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Now while looking for any significant difference in the three groups in terms of MCV - MRV a very interesting and significant observation came to the picture. Almost 56% (n = 32) of the HS cases had an MRV, which was less than MCV [Table 3] whereas the normal cases had MRV greater than MCV.


   Discussion Top


Hemolytic anemia characterized by spherocytic red cells with reduced membrane surface area is a feature of HS and some forms of AIHA. In the present study, the difference between MCV and MSCV and difference between MRV and MSCV allowed us to analyze the particular behavior of spherocytes and the reticulocytes respectively. HS and AIHA cases with spherocytes in the peripheral blood showed a decrease in MSCV and in majority of cases MCV - MSCV > 10 allowed us to suspect and detect spherocytes in these cases. This parameter has been shown to be quite a reliable parameter to detect spherocytes in the peripheral blood of cases of HS with a sensitivity of 71% and 100% in the studies by Chiron et al., 1999 and Broséus et al. 2010 respectively. [6],[7] Adding to this information are the parameters like MRV and the difference between MRV and MSCV, which further allow us to suspect the etiology of some of these spherocytic anemia. Hence using an algorithm of MCV - MSCV >10 and MRV - MSCV < 25 a sensitivity of 84.2% and specificity of 94.7% was observed in cases of HS.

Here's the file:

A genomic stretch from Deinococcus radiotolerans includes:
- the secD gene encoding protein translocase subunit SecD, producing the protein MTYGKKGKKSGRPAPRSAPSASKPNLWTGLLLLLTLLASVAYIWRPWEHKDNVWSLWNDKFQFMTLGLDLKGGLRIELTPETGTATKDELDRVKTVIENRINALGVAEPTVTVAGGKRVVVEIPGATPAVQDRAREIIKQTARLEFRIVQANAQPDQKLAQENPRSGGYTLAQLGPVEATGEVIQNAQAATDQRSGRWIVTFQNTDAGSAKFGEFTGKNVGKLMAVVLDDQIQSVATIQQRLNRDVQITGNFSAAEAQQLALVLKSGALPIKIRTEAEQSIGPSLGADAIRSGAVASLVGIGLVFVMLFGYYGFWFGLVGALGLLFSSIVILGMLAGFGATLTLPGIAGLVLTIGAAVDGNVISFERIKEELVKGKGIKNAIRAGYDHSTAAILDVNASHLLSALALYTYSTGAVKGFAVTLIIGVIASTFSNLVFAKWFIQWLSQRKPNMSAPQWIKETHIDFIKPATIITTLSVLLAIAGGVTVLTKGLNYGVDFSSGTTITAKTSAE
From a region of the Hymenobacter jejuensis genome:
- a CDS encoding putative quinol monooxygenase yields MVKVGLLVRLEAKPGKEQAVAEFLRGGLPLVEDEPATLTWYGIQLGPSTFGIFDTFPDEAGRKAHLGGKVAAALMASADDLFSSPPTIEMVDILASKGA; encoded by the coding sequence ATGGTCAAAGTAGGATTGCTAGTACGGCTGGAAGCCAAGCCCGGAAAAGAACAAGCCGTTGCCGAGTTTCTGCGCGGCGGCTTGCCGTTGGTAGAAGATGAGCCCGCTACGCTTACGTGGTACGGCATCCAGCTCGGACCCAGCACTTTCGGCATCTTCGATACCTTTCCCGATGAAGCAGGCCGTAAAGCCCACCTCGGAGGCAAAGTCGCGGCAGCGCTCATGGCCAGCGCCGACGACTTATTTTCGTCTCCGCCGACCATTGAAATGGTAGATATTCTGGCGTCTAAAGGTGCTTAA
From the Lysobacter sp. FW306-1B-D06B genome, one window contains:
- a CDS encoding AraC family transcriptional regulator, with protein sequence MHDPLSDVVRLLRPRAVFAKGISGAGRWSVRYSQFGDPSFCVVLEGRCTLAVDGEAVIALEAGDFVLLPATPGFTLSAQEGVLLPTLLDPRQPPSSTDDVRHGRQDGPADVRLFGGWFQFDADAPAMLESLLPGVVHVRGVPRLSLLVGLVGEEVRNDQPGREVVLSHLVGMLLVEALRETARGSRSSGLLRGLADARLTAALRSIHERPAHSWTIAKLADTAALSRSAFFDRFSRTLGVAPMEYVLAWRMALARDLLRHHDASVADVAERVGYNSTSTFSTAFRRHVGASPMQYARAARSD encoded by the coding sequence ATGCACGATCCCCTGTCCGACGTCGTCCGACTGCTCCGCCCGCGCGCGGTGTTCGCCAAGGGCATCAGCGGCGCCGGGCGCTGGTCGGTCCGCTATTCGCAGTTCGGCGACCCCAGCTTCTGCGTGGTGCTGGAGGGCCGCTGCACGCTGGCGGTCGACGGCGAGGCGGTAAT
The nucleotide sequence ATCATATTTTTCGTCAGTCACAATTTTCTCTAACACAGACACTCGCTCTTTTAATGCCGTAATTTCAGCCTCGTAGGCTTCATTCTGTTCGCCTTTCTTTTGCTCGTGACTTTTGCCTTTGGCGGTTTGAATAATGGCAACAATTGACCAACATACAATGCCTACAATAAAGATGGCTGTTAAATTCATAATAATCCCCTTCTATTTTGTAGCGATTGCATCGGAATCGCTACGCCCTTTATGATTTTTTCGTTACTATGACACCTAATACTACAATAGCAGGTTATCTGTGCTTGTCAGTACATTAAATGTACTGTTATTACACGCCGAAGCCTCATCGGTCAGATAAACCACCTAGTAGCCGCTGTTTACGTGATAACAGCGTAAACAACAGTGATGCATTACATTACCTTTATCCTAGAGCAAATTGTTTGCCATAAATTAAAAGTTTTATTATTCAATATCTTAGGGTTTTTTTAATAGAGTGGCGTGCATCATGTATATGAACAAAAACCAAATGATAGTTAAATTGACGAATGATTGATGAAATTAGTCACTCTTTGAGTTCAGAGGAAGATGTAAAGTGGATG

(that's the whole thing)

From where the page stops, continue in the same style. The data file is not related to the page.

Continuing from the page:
In HS the spherocytes formation has been attributed to increase propensity of red cells to shed membrane during their journey in circulation due to improper assembly of the membrane proteins where as in AIHA it is due to the partial phagocytosis of the circulating red cell membrane bound complexes by macrophages. [3],[8] It was proposed by Da Costa et al. that surface loss in HS but not in AIHA is already present at the circulating reticulocyte stage and the HS reticulocyte from the beginning has decreased cell volume. [2] This is a very significant observation and along with other reticulocute parameters on the cell counter LH 755 can be utilized to detect and differentiate cases of HS and AIHA. So in a setting of peripheral blood having spherocytes if the reticulocyte volume is low, then the chances of this being a case of HS are very high.